A legendary addition to SickKids’ VS fundraising campaign

Who: SickKids Foundation, with Cossette for strategy and creative; Scouts Honour for production (directed by Mark Zibert); Nimeopere, Alter Ego, The Vanity for post production; Rajakovic Electric for audio; OMD for media, Citizen Relations for PR.

What: “House of Legends,” the latest—and last—campaign to raise $1.5 billion for a rebuild of Toronto’s Hospital for Sick Children, the largest fundraiser in Canadian health care history. The Foundation expects to reach that historic goal by March.

When & Where: The campaign is live now, on TV and online video (:30, :60 and 1:50), with digital/social, print and out of home.

Why: In 2016, SickKids Foundation broke new ground in non-profit brand marketing when it launched the VS platform with the hugely successful ad/short film “Undeniable.” The underlying idea was to position the hospital much the way marketers would position a high-performance athletics or sports brand. “Undeniable” presented the children being treated at SickKids as warriors battling illness, delivering a rallying cry for others to back their fight.

After five more campaigns and the fundraising goal in sight (it was increased to $1.5 billion), Cossette’s challenge for this year’s campaign was slightly different.

While maintaining the “performance brand” spirit and energy of VS, they had to find a new story to tell for 2022, while also signalling that the fundraising goal is in sight.

“Firstly we asked for an idea that would really connect to what we are raising money for—the new building,” said Kate Torrance, vice-president, brand strategy and communications. “But, we also asked for creative that would act as a bookend of sorts, and signal the end of a chapter without overtly saying it.”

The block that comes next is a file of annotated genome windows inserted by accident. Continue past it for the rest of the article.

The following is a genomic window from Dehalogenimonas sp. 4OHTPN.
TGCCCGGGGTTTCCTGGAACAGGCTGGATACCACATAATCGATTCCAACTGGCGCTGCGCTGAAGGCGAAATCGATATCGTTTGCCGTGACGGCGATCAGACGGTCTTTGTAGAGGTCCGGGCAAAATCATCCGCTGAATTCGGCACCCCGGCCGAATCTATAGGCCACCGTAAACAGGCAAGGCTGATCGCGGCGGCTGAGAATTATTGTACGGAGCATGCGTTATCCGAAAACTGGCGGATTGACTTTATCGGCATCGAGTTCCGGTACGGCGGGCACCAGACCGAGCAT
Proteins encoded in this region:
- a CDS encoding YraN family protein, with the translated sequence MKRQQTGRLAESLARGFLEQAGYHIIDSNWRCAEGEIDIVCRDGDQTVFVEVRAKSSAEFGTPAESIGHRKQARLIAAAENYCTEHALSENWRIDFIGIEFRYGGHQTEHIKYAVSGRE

So is VS done? No. The VS platform will live on, but this campaign felt like the final chapter to a specific story—raise a historic amount of money for a rebuild—that Cossette began back in 2016, said Anthony Atkinson, executive creative director at Cossette.

“The job at SickKids is never done,” he said. “I think that was the biggest challenge with this brief was to bring out that VS feeling and idea, do it in a new way—and that’s where this idea of legendary stories comes from—but then also leave the door open for what’s to come.”

“VS is like our Nike Just Do It, and will be around for years to come,” said Torrance.

How (The strategy): The solution was to zoom out. To look back not just at the VS campaign, but at the entire history and accomplishments of the hospital, while still keeping its young patients at the centre of the story. “This was the first time we asked Cossette to shine a light on the whole institution as a community, as well as the patients,” said Torrance. “I found that when you remind people of the history of SickKids, it really resonates emotionally.

“The House of Legends concept was such a simple and powerful way to deliver on that strategy and connect to the need of a new building… SickKids is a house of legends—legendary stuff happens here every single day,” she said.